HPR TT LSx Build Thread Part II

2500hp, dart, drag racing, HPR, roller thurst bearing, sonny bryant -

HPR TT LSx Build Thread Part II

#2 Thrust

High HP builds can place a lot of stress on internal components of the engine. Many of us think to forged pistons, or better connecting rods but something that might be overlooked is as simple as thrust.

All engines have some thrust pressure against them, be it from a simple stock clutch or big stall converter. This is one reason you need to take steps during the assembly process to measure thrust and make sure it is enough for your particular build process.

checking thrust - pic for example only - not the engine in the build

You check thrust just after the crankshaft is placed in the block to see how much movement you have. To much and you inspect bearings and the crankshaft for issues, to little and you again..inspect and correct. Install all caps, other than thrust and measure again, install thrust bearing/cap measure before and after the cap is tight. All of this is done to make sure the crank has enough clearance to maintain oil between surfaces when it is loaded. This distance can vary again depending on transmission type, engine use and the loads it is going to see.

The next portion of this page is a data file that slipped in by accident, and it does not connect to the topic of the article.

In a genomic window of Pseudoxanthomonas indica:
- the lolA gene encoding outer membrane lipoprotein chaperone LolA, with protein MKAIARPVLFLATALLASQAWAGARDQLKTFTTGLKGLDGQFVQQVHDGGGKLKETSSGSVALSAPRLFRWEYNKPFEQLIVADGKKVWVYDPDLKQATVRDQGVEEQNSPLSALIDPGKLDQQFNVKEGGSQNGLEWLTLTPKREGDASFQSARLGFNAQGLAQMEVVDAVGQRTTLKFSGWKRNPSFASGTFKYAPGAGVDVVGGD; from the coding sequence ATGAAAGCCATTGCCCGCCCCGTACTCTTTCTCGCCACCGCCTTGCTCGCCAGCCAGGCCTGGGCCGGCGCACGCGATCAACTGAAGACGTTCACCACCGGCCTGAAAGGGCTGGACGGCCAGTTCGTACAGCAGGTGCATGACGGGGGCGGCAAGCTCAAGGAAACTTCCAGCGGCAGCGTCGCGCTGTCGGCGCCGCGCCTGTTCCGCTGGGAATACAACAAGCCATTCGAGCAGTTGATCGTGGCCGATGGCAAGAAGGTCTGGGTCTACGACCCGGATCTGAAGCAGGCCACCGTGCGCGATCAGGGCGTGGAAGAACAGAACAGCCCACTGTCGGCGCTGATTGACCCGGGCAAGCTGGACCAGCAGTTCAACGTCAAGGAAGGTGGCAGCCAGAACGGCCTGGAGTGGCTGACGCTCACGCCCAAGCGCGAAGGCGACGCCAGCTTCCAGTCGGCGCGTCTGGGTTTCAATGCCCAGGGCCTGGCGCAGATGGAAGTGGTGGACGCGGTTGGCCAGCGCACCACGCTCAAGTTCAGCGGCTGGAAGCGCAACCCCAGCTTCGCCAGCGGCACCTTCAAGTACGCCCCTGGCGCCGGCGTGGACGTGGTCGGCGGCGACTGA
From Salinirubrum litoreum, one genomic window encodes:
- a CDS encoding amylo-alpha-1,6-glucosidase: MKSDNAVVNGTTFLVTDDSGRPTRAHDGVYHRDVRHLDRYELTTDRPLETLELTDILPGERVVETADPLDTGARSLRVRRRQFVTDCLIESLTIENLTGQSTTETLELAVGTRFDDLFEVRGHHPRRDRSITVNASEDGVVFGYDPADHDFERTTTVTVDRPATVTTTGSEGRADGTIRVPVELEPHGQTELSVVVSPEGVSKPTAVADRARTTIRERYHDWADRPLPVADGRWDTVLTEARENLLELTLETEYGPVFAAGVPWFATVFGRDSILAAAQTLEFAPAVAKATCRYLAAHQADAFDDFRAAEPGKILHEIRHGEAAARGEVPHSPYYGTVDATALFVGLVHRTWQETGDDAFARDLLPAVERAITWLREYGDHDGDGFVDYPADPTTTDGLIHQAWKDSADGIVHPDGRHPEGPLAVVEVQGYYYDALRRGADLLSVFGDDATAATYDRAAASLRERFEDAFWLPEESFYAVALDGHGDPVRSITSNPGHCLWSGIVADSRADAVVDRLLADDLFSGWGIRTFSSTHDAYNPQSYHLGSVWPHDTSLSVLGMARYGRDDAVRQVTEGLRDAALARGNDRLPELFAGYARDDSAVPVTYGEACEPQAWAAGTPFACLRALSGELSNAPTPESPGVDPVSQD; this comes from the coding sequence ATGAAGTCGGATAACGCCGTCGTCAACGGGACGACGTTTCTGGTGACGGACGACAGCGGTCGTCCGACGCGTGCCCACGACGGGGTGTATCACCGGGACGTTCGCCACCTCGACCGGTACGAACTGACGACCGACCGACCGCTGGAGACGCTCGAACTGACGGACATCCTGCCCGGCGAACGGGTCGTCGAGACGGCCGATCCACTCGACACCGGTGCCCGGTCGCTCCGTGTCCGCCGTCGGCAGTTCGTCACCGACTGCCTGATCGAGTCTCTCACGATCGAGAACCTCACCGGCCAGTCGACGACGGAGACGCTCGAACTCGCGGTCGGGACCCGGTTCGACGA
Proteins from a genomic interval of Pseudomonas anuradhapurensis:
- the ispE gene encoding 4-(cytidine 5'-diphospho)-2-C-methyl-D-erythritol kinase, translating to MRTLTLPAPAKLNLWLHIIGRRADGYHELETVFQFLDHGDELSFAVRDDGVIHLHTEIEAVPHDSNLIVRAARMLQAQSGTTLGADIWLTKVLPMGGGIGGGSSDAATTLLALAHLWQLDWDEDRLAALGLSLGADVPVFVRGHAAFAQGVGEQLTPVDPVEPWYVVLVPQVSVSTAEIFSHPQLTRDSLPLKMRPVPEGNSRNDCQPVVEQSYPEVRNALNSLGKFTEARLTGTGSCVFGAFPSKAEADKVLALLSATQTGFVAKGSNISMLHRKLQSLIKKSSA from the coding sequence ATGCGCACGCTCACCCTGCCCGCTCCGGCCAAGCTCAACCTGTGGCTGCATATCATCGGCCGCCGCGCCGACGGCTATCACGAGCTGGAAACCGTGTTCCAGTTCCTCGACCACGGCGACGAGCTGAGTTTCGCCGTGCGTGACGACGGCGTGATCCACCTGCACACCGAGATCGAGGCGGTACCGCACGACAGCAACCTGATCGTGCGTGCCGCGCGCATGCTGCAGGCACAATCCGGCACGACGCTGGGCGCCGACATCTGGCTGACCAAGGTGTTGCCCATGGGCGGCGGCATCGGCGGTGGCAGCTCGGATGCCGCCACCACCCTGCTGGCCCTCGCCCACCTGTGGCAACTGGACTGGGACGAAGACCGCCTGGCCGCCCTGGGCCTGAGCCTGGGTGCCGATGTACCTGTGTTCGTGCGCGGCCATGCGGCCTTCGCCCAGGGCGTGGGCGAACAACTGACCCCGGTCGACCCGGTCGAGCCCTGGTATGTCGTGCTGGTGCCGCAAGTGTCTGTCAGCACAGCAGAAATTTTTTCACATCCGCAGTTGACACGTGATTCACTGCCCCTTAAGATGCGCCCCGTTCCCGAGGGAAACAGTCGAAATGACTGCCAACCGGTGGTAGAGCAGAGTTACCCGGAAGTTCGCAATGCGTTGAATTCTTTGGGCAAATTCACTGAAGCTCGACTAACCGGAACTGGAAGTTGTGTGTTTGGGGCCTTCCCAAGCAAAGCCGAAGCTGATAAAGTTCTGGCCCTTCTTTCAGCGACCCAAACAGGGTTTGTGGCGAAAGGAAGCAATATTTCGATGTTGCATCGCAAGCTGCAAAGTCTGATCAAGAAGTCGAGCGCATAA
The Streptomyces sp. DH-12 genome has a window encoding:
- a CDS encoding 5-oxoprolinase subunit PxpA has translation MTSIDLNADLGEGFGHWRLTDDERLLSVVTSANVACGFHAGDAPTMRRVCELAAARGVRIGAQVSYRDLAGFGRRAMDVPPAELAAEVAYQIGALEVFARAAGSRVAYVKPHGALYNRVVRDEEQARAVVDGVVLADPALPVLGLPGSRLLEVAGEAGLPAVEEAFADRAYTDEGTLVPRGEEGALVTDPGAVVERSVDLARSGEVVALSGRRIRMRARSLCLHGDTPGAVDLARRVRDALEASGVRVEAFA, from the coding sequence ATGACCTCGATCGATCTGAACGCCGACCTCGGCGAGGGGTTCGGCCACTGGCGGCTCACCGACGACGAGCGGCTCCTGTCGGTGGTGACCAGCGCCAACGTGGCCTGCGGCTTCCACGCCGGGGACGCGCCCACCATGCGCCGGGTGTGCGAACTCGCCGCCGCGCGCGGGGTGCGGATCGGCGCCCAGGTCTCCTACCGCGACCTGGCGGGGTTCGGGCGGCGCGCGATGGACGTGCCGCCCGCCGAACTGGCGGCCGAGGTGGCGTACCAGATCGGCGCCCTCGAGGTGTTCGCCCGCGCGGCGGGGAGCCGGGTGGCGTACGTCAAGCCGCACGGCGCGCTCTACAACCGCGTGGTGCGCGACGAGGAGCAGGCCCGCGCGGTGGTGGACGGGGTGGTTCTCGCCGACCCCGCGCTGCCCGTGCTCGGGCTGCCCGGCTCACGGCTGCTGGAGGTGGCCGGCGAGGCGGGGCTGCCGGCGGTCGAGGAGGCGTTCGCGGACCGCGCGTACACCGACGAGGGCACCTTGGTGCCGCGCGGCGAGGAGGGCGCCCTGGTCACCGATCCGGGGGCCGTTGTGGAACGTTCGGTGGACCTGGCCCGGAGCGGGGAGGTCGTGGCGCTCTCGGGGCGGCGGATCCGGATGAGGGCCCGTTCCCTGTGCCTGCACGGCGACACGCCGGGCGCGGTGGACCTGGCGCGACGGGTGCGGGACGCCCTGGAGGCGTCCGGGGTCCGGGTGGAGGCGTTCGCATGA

The problem can lie however, when loads exceed what this small amount of oil and bearing surface can handle. While LS engines have 5 main bearings to support the crankshaft in rotation there is only one small surface to keep the crankshaft from moving to far fore or aft. Big stall converters, and a lot of HP can quickly lead to excessive pressure on the crankshaft and damaged / spun thrust bearings. So what are you to do?

You could increase the space, or modify the bearing to allow more oil but this in turn will create an internal oil leak and drop oil pressure to the engine causing other issues.

One of the ways to go about solving this issue is using a roller thrust bearing in addition to the standard thrust. In this build we felt the roller front thrust will give us the protection needed to not spin the normal thrust and keep clearances closer to normal as to not create an oil pressure issue.

Below you can see the roller thrust as it is installed on the nose of the crankshaft itself.

base plate and rollers installed

complete roller thrust assembly

In order to do this, the crank must be setup for it, and the block must have special machine work to the block and cap as you can see here on #1

#1 main area cut for roller thrust bearing

Roller installed

Shown here with the cap removed of course so you can see how it fits down into the block itself.

Of course this now requires much more time to setup as you have two surfaces to measure and check during install but in the end you have a much more reliable design to maintain crankshaft location in the engine block itself and less chance of bearing issues.